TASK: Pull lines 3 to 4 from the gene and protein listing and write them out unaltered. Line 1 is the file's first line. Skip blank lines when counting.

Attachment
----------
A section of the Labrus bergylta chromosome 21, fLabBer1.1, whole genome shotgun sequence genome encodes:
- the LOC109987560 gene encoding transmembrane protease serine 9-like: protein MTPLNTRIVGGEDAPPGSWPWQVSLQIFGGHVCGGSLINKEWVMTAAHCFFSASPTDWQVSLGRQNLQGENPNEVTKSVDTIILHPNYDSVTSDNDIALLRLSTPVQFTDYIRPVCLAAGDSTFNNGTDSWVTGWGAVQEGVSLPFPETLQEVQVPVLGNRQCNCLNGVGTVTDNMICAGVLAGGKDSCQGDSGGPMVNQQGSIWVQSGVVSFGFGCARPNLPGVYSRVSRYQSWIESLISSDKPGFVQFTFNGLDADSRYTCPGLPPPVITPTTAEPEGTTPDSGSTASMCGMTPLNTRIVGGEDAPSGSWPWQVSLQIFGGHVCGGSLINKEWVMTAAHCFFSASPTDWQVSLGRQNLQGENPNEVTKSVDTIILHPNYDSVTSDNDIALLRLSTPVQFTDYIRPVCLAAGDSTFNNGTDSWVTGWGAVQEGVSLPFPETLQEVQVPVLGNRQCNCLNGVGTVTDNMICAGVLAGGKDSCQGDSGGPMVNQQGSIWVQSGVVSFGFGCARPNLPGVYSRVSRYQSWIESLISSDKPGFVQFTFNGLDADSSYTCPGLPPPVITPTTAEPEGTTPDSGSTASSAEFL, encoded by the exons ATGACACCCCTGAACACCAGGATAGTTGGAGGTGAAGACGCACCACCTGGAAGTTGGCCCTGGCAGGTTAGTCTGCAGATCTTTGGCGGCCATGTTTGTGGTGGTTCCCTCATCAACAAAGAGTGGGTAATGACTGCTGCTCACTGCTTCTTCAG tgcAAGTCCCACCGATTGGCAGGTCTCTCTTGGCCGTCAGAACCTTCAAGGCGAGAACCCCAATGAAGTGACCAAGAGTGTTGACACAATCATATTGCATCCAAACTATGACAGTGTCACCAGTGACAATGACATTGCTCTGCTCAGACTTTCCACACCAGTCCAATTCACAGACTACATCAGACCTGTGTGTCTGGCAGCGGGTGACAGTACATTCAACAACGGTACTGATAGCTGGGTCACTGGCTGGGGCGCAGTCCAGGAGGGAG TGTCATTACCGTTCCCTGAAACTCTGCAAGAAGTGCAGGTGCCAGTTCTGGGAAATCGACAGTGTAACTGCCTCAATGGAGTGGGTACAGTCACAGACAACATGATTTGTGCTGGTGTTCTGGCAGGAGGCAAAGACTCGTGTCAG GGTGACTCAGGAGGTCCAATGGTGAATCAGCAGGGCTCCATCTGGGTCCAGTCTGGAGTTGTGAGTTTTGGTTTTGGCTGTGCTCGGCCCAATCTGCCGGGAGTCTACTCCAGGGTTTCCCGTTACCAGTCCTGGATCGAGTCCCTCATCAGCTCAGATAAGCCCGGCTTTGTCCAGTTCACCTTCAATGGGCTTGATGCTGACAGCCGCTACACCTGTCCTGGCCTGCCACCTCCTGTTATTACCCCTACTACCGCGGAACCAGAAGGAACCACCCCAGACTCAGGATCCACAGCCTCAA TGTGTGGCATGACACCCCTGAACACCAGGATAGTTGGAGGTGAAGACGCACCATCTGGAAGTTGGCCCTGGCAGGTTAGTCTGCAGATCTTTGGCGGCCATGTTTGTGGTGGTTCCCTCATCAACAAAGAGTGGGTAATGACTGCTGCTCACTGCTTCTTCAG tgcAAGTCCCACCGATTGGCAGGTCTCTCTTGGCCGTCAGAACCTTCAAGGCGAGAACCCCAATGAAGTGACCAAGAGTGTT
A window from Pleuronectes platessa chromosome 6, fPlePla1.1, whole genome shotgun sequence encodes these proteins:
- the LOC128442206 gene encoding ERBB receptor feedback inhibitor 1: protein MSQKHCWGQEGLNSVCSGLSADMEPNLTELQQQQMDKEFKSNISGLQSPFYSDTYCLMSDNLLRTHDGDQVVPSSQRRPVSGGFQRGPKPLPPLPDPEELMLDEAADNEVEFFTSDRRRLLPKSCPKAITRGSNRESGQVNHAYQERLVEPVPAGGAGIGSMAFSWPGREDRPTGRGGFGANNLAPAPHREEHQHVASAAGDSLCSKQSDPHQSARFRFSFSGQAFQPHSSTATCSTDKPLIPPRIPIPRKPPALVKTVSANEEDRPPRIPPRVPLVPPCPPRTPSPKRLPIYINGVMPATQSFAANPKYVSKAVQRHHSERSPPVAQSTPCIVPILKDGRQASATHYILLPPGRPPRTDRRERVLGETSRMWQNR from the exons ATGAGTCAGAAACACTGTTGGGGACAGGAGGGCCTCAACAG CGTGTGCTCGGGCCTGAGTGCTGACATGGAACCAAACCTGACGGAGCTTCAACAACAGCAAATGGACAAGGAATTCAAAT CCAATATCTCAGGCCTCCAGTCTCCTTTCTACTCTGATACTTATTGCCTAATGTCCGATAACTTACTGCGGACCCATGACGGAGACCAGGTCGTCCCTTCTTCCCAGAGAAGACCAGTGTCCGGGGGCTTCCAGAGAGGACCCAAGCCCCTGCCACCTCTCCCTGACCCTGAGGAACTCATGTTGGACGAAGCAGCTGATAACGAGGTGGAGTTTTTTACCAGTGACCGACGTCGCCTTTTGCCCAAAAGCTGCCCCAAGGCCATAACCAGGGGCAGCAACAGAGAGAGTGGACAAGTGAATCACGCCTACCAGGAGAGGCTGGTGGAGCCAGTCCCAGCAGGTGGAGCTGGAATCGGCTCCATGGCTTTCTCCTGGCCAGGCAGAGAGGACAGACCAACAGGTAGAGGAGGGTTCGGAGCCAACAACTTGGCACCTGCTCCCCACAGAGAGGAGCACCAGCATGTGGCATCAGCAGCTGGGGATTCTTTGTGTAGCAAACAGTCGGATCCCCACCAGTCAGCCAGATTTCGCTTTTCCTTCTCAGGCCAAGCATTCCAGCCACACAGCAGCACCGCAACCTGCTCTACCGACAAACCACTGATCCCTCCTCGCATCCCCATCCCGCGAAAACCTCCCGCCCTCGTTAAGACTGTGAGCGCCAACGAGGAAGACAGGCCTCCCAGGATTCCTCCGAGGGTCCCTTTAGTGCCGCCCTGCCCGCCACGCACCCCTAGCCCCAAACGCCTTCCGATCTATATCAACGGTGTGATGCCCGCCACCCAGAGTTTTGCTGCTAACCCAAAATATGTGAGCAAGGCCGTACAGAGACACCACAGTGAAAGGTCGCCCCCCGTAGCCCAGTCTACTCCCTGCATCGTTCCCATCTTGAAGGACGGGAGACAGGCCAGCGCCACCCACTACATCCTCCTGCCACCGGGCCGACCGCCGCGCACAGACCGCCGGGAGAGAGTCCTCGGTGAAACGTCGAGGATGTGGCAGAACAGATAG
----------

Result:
A window from Pleuronectes platessa chromosome 6, fPlePla1.1, whole genome shotgun sequence encodes these proteins:
- the LOC128442206 gene encoding ERBB receptor feedback inhibitor 1: protein MSQKHCWGQEGLNSVCSGLSADMEPNLTELQQQQMDKEFKSNISGLQSPFYSDTYCLMSDNLLRTHDGDQVVPSSQRRPVSGGFQRGPKPLPPLPDPEELMLDEAADNEVEFFTSDRRRLLPKSCPKAITRGSNRESGQVNHAYQERLVEPVPAGGAGIGSMAFSWPGREDRPTGRGGFGANNLAPAPHREEHQHVASAAGDSLCSKQSDPHQSARFRFSFSGQAFQPHSSTATCSTDKPLIPPRIPIPRKPPALVKTVSANEEDRPPRIPPRVPLVPPCPPRTPSPKRLPIYINGVMPATQSFAANPKYVSKAVQRHHSERSPPVAQSTPCIVPILKDGRQASATHYILLPPGRPPRTDRRERVLGETSRMWQNR from the exons ATGAGTCAGAAACACTGTTGGGGACAGGAGGGCCTCAACAG CGTGTGCTCGGGCCTGAGTGCTGACATGGAACCAAACCTGACGGAGCTTCAACAACAGCAAATGGACAAGGAATTCAAAT CCAATATCTCAGGCCTCCAGTCTCCTTTCTACTCTGATACTTATTGCCTAATGTCCGATAACTTACTGCGGACCCATGACGGAGACCAGGTCGTCCCTTCTTCCCAGAGAAGACCAGTGTCCGGGGGCTTCCAGAGAGGACCCAAGCCCCTGCCACCTCTCCCTGACCCTGAGGAACTCATGTTGGACGAAGCAGCTGATAACGAGGTGGAGTTTTTTACCAGTGACCGACGTCGCCTTTTGCCCAAAAGCTGCCCCAAGGCCATAACCAGGGGCAGCAACAGAGAGAGTGGACAAGTGAATCACGCCTACCAGGAGAGGCTGGTGGAGCCAGTCCCAGCAGGTGGAGCTGGAATCGGCTCCATGGCTTTCTCCTGGCCAGGCAGAGAGGACAGACCAACAGGTAGAGGAGGGTTCGGAGCCAACAACTTGGCACCTGCTCCCCACAGAGAGGAGCACCAGCATGTGGCATCAGCAGCTGGGGATTCTTTGTGTAGCAAACAGTCGGATCCCCACCAGTCAGCCAGATTTCGCTTTTCCTTCTCAGGCCAAGCATTCCAGCCACACAGCAGCACCGCAACCTGCTCTACCGACAAACCACTGATCCCTCCTCGCATCCCCATCCCGCGAAAACCTCCCGCCCTCGTTAAGACTGTGAGCGCCAACGAGGAAGACAGGCCTCCCAGGATTCCTCCGAGGGTCCCTTTAGTGCCGCCCTGCCCGCCACGCACCCCTAGCCCCAAACGCCTTCCGATCTATATCAACGGTGTGATGCCCGCCACCCAGAGTTTTGCTGCTAACCCAAAATATGTGAGCAAGGCCGTACAGAGACACCACAGTGAAAGGTCGCCCCCCGTAGCCCAGTCTACTCCCTGCATCGTTCCCATCTTGAAGGACGGGAGACAGGCCAGCGCCACCCACTACATCCTCCTGCCACCGGGCCGACCGCCGCGCACAGACCGCCGGGAGAGAGTCCTCGGTGAAACGTCGAGGATGTGGCAGAACAGATAG